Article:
A key treatment for those with celiac disease, a recognized and diagnosable medical disorder, is to avoid gluten. But some celebrities and popular diet books have demonized gluten, elevating gluten-free diets to the mainstream. This exposure has led people with no medical reasons to attempt to eliminate gluten from their diets. “It’s caused a bit of hysteria,” says Pam Cureton, a registered dietitian at the Center for Celiac Research in Baltimore.
Some people incorrectly associate a gluten-free diet as synonymous with choosing to restrict the amount of carbohydrate they eat. Consumers see the gluten-free label on packaging and assume it must be better. Often, however, the gluten-free food is lower in nutrients and higher in added sugars, saturated fat, and sodium, making it a less healthy choice for most people—especially for those with diabetes.
Celiac Disease and Gluten Intolerance: What’s the Difference?
Celiac disease, a chronic autoimmune intestinal disorder, affects about 1 percent of the general population. It’s about 8 percent more common among people with type 1 diabetes, according to the Celiac Disease Foundation. Celiac disease is characterized by intestinal damage, nutrient deficiencies, joint Continue reading

Gluten and diabetes: The headlines get it wrong again

Gluten and diabetes: The headlines get it wrong again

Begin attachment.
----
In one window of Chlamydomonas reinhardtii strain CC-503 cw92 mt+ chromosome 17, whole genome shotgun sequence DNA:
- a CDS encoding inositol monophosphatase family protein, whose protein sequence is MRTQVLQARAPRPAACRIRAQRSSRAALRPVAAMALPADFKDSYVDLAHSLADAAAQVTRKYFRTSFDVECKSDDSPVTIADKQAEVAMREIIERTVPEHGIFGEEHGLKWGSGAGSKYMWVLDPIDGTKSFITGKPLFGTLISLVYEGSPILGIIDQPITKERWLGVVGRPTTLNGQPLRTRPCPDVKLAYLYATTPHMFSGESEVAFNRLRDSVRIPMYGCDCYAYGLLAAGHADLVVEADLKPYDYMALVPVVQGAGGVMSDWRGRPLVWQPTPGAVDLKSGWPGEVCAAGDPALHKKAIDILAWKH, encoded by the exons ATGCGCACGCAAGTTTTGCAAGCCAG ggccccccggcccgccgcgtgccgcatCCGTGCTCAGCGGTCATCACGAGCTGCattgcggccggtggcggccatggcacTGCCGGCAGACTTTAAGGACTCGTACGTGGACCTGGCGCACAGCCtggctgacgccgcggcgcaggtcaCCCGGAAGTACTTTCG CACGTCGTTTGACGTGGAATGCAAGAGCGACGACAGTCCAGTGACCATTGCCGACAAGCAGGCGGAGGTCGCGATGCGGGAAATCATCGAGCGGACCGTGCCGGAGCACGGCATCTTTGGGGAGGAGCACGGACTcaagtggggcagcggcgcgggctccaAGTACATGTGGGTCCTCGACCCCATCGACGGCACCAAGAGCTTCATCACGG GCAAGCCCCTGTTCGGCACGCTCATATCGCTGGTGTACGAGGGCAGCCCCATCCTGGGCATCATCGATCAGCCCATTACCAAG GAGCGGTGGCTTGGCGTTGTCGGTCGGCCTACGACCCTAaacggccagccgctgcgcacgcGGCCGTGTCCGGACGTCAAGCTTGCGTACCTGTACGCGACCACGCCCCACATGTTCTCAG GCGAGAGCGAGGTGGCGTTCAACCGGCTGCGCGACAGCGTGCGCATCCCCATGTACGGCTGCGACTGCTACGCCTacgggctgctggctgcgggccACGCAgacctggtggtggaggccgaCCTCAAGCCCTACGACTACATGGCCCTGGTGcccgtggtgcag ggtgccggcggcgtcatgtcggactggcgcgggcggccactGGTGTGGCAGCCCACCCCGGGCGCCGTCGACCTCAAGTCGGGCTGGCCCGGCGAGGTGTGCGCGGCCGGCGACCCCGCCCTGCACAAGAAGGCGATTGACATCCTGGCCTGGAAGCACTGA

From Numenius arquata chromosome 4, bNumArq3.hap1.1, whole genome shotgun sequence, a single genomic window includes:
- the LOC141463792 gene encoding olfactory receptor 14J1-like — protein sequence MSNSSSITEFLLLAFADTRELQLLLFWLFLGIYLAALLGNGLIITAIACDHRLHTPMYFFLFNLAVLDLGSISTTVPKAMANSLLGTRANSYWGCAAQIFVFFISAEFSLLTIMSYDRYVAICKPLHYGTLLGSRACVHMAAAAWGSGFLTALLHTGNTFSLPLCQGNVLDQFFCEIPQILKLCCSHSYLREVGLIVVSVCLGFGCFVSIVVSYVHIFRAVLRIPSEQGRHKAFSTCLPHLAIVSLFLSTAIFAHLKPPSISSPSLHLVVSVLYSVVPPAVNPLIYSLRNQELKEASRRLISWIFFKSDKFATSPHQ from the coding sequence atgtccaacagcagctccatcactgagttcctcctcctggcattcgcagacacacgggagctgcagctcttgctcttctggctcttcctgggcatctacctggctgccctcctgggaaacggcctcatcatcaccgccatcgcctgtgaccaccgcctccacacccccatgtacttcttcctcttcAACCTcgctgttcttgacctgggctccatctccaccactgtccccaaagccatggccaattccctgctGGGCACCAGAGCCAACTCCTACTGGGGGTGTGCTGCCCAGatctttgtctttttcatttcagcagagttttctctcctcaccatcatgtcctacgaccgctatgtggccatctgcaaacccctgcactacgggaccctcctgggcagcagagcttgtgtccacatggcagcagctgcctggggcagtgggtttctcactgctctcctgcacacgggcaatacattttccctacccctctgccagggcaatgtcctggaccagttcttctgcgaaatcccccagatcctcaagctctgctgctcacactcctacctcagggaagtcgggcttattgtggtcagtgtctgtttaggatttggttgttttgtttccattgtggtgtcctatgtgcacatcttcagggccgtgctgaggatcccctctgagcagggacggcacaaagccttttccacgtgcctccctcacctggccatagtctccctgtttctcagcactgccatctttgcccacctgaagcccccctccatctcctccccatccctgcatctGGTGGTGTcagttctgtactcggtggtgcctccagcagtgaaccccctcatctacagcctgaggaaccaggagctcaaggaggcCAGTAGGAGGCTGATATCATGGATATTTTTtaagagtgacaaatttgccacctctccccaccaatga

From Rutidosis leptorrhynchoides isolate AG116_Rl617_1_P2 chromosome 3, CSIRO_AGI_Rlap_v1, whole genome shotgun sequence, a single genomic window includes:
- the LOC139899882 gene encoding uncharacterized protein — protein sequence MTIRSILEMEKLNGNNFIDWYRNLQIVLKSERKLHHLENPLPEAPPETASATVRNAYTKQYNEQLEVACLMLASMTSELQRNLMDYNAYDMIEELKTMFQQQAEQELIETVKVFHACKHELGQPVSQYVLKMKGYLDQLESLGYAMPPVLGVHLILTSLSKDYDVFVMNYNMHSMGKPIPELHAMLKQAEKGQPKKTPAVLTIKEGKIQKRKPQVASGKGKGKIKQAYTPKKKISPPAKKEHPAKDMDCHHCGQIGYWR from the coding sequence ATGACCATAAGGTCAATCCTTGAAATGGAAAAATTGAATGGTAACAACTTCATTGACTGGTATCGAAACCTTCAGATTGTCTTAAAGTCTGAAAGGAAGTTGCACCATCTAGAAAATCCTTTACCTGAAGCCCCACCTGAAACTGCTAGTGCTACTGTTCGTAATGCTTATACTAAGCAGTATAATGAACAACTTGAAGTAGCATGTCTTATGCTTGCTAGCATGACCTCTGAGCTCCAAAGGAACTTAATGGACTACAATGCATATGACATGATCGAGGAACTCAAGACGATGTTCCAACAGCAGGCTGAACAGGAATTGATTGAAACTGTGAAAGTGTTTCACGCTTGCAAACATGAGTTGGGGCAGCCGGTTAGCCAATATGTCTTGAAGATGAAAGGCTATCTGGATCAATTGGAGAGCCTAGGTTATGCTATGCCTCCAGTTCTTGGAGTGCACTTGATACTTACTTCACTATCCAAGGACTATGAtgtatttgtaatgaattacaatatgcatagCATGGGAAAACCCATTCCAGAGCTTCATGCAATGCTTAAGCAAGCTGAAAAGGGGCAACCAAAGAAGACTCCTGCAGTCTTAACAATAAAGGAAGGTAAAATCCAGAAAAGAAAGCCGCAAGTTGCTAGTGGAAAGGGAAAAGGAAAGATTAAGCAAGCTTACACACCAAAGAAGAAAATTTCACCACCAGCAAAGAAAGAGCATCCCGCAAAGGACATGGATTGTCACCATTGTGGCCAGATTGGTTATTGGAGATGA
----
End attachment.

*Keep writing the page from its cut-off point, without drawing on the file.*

Another study was released recently that purports to “prove” that gluten-free diets are associated with increased risk for type 2 diabetes. As with many studies of this type, the findings were misinterpreted but fed into the media’s continual need for titillating headlines. I thought this hubbub would pass by now, but reports about this study (such as this piece of tripe from The Washington Post) seem to be gaining more traction than usual, fueling the misunderstanding and misinformation that plagues nutritional thinking. While I thought this would just pass, it looks like it will not and I’m therefore posting my comments.
First, a few words about epidemiological studies of the sort this group used, the Physicians’ Health Study population of health professionals. The participants were asked diet questions, then health status was tracked over several years. Putting aside the imprecision of such dietary recall questionnaires, we know that such studies simply cannot—no matter how large the study, no matter how meticulous the questions—establish cause-effect relationships; they can only suggest a potential association. The purported 13% difference in type 2 diabetes incidence is minor, given the dramatic imprecision of epidemiological studies; confident associations are typically much larger than this: 40% or 50%, for instance. This does not stop, of course, media people, who are journalists at best, paid marketing people for the grain industry at worst, to propagate their misinterpretations.
To further illustrate the problems inherent in epidemiological studies, Continue reading

No more pages to load

Popular Articles

Related Articles